This submission has been prepared by cohealth at the request of cohealth consumer advisory group committee members.
cohealth consumer advisory groups’ members met on Tuesday, 26 August 2014 to discuss service changes resulting from the Mental Health Community Support Services (MHCSS) and Alcohol and Other Drug (AOD) reform process. The discussion was hosted by cohealth in response to requests from its consumer advisory group members, who represent diverse and marginalised communities in Inner North, North and Western Metropolitan Melbourne. The members were eager to present consumer perspectives on the lessons learnt from the recent recommissioning to the Community Sector Reform Council (CSRC) and the Hon Mary Wooldridge.
In attendance were representatives with a lived experience of a mental health condition and/or alcohol and other drug experience, as well as carers and family members. Attendees were from across North West Metropolitan Melbourne, including Footscray, Whittlesea and Fitzroy. The majority of the participants live in public housing estates. The cultural backgrounds of participants included Australian born and people of Asian and African cultural backgrounds. Interpreters were engaged to support the conversation.
Broader participation was invited from consumers, carers and consumer consultants however short notice and previous commitments led to numerous apologies. Those who did attend also felt that a lack of background knowledge about the reform among the general community may have impacted on prospective attendees’ impression of the consultation’s relevance.
Key reflections from the cohealth staff and consumer consultants who hosted the discussion included:
- Participants didn’t know about the consultation process (if any) and the changes to MH and AOD. They felt their communities were also unaware.
- Participants didn’t know how to access the services in the new system and felt their communities were also unaware.
- Participants reflected that their communities prefer and are more likely to access local services that they know and trust due to increased sense of safety and security. There was concern that making phone contact with an unknown agency and a central number reduced sense of trust and safety. There were also concerns about access issues relating to interpreter availability and the cost of phone calls.
- Participants reflected that people with mental health conditions are often unsettled by change and require time to adjust to change. From numerous participants’ perspectives, the MHCSS and AOD change has happened with little or no warning.
- Participants felt that community members want to participate and be involved to support good co-design of new services as well as design of communication and marketing processes and messages.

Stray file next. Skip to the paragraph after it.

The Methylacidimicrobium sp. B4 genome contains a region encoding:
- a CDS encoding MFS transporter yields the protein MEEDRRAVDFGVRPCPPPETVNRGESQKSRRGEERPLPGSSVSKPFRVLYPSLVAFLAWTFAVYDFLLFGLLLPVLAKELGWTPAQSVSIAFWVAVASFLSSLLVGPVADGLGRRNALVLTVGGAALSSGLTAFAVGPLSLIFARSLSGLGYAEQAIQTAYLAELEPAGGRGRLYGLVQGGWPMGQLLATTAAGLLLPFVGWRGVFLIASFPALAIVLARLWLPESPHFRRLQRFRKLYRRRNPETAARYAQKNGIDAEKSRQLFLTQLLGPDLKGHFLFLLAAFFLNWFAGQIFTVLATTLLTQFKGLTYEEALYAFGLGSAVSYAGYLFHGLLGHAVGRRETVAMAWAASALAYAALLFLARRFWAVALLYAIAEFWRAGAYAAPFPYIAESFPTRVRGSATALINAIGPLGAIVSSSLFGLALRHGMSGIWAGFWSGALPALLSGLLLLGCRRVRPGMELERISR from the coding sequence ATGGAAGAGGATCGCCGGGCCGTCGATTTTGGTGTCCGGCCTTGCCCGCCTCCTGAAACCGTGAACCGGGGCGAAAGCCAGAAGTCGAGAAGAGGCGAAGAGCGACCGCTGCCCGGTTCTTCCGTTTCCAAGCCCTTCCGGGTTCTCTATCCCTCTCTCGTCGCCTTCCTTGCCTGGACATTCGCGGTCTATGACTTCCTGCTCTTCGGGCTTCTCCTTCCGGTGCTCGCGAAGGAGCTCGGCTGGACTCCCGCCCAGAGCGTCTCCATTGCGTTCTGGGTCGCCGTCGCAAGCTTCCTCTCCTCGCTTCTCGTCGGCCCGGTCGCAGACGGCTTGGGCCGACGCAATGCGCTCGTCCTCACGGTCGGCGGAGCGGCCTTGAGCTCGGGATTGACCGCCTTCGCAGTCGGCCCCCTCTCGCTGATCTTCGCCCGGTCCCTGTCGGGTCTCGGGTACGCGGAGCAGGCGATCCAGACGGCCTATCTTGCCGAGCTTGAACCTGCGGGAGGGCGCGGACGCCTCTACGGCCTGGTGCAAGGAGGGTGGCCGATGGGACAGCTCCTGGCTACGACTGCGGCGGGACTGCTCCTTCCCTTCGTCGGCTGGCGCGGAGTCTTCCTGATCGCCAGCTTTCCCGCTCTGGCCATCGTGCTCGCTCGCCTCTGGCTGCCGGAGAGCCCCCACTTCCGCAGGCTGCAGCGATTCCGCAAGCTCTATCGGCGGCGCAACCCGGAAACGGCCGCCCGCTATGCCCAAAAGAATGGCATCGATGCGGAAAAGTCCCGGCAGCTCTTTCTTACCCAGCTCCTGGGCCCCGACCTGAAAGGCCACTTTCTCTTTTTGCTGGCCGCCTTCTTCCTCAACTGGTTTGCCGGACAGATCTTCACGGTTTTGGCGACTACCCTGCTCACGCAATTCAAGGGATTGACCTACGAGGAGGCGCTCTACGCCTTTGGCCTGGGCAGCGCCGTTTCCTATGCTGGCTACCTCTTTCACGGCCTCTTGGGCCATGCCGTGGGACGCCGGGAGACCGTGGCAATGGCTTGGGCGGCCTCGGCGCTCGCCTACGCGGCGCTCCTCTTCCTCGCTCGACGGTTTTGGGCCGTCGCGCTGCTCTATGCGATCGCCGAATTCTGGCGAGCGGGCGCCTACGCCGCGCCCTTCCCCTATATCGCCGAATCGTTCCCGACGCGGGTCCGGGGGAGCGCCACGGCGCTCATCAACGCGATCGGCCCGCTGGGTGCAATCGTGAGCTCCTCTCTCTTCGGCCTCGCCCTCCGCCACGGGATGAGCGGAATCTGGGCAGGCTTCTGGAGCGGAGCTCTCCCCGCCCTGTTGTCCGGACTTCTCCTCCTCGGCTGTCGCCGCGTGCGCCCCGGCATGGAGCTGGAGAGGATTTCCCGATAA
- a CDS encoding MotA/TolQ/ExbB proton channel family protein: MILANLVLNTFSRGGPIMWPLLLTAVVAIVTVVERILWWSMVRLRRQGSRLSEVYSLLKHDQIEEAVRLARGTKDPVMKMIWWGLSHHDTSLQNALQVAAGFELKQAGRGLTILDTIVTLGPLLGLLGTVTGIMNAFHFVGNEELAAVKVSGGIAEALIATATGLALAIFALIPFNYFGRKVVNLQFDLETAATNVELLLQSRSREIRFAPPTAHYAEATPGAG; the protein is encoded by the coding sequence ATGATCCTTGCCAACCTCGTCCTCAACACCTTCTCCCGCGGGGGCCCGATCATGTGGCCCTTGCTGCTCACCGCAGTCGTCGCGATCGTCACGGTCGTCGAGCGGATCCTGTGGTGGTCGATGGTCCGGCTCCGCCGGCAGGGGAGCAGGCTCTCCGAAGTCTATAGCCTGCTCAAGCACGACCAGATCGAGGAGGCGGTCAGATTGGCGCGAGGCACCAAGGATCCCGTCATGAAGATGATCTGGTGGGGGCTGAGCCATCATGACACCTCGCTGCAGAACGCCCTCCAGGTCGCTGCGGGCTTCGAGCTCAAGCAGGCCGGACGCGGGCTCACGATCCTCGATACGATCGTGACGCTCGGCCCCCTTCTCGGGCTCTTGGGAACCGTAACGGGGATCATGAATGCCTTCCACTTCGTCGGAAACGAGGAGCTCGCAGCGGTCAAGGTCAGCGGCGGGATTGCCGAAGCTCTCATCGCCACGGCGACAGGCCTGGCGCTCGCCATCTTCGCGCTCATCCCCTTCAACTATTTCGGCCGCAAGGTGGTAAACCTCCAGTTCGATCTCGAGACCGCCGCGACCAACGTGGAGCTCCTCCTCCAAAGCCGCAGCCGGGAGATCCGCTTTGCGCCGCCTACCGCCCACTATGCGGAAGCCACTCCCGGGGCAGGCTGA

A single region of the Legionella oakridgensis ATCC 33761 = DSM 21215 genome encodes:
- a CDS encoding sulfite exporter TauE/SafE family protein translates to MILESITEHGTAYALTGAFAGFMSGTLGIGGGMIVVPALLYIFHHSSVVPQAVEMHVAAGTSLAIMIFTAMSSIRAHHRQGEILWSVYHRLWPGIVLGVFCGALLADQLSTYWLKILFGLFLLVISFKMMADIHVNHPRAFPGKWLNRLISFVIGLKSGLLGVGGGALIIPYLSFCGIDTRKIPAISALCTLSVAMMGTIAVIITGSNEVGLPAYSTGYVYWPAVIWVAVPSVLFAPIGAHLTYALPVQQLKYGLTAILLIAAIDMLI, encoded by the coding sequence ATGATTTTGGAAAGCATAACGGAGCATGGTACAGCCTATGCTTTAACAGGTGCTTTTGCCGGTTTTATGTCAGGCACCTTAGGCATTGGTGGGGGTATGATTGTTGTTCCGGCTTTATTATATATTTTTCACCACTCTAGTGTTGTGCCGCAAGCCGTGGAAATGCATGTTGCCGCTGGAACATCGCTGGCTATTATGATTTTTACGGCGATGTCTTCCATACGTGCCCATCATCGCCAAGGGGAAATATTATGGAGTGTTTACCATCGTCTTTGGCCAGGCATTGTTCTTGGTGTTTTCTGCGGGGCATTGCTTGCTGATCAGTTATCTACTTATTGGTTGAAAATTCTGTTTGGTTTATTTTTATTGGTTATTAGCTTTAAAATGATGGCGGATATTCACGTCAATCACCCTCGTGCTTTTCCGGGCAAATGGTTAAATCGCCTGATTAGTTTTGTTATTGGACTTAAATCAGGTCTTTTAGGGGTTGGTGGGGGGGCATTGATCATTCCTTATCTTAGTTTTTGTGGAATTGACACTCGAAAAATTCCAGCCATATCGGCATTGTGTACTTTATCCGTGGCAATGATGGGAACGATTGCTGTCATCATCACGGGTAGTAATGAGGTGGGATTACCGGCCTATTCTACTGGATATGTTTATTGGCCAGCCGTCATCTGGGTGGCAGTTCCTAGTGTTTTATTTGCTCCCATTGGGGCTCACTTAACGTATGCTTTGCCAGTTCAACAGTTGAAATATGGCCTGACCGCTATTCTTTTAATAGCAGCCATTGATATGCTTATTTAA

- Participants felt that insufficient time was given for broad community input for this feedback process. Most participants were just hearing about the new systems and were yet to use it. They felt it would was too early to provide full feedback at this stage.
The group focussed on the following issues:
- Better communication about the change and how to access services
- Providing opportunities for consumers to contribute to the process
- Making the system work for vulnerable people
Attendees reported they had only learned about the changes to MHCSS and AOD as a result of their participation in cohealth consumer advisory committees. They reported they had little knowledge of how the changes would affect them and the services they receive. Attendees asked questions about how people with mental health conditions would receive information about the change of services.
If I didn’t attend the CLAP [Consumer Liaison and Participation group] I wouldn’t know about any of this.
Furthermore, attendees reported they were not given enough time to prepare an informed response for this submission. One attendee highlighted:
They need to give us time to put this feedback together. We’re only just learning about the changes now. We don’t have time to form our opinions.
One attendee advised:
We don’t adjust to change very well. We should be supported, kept informed of anything that affects us.
There was lengthy discussion emphasising the need for clear communication and information from the commencement of any reform process. The need for this information to be available through a variety of mechanisms was also seen as important. More specifically, communication and information that is accessible for people of different language and cultural backgrounds was highlighted.
A number of participants reported that information about available services was best delivered by face-to-face discussions at existing community meetings and forums. They stated that providing a website with information is not useful for many people with languages other than English. As stated:
Many people can’t access the website. If you don’t speak English or homeless…
Attendees reported that dissemination of information via local community radio, local newspapers, presentations with community groups across a broad range of languages and cultural backgrounds was necessary to reach people who use and need services. Examples included language specific newspapers such as Vietnamese and Arabic newspapers, and language specific channels such as SBS, 3AA and 927.